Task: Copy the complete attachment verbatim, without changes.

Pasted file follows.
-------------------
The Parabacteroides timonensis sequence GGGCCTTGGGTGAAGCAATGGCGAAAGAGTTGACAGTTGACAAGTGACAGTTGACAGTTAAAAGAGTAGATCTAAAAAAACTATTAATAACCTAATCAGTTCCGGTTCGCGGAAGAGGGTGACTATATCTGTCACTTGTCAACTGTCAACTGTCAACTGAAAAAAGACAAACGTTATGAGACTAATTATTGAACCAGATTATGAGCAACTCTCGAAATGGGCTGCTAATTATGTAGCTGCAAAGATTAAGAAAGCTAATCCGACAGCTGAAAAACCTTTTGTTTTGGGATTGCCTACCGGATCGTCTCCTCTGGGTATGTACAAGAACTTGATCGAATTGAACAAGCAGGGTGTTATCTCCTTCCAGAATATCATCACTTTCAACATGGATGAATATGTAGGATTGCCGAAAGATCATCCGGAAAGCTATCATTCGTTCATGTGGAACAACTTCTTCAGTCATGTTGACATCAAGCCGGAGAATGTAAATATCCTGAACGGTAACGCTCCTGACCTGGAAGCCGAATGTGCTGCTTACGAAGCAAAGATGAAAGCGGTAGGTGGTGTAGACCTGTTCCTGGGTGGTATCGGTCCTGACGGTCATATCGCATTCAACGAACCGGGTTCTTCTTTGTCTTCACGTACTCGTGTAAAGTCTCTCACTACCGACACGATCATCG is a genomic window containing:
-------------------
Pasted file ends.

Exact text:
The Parabacteroides timonensis sequence GGGCCTTGGGTGAAGCAATGGCGAAAGAGTTGACAGTTGACAAGTGACAGTTGACAGTTAAAAGAGTAGATCTAAAAAAACTATTAATAACCTAATCAGTTCCGGTTCGCGGAAGAGGGTGACTATATCTGTCACTTGTCAACTGTCAACTGTCAACTGAAAAAAGACAAACGTTATGAGACTAATTATTGAACCAGATTATGAGCAACTCTCGAAATGGGCTGCTAATTATGTAGCTGCAAAGATTAAGAAAGCTAATCCGACAGCTGAAAAACCTTTTGTTTTGGGATTGCCTACCGGATCGTCTCCTCTGGGTATGTACAAGAACTTGATCGAATTGAACAAGCAGGGTGTTATCTCCTTCCAGAATATCATCACTTTCAACATGGATGAATATGTAGGATTGCCGAAAGATCATCCGGAAAGCTATCATTCGTTCATGTGGAACAACTTCTTCAGTCATGTTGACATCAAGCCGGAGAATGTAAATATCCTGAACGGTAACGCTCCTGACCTGGAAGCCGAATGTGCTGCTTACGAAGCAAAGATGAAAGCGGTAGGTGGTGTAGACCTGTTCCTGGGTGGTATCGGTCCTGACGGTCATATCGCATTCAACGAACCGGGTTCTTCTTTGTCTTCACGTACTCGTGTAAAGTCTCTCACTACCGACACGATCATCG is a genomic window containing: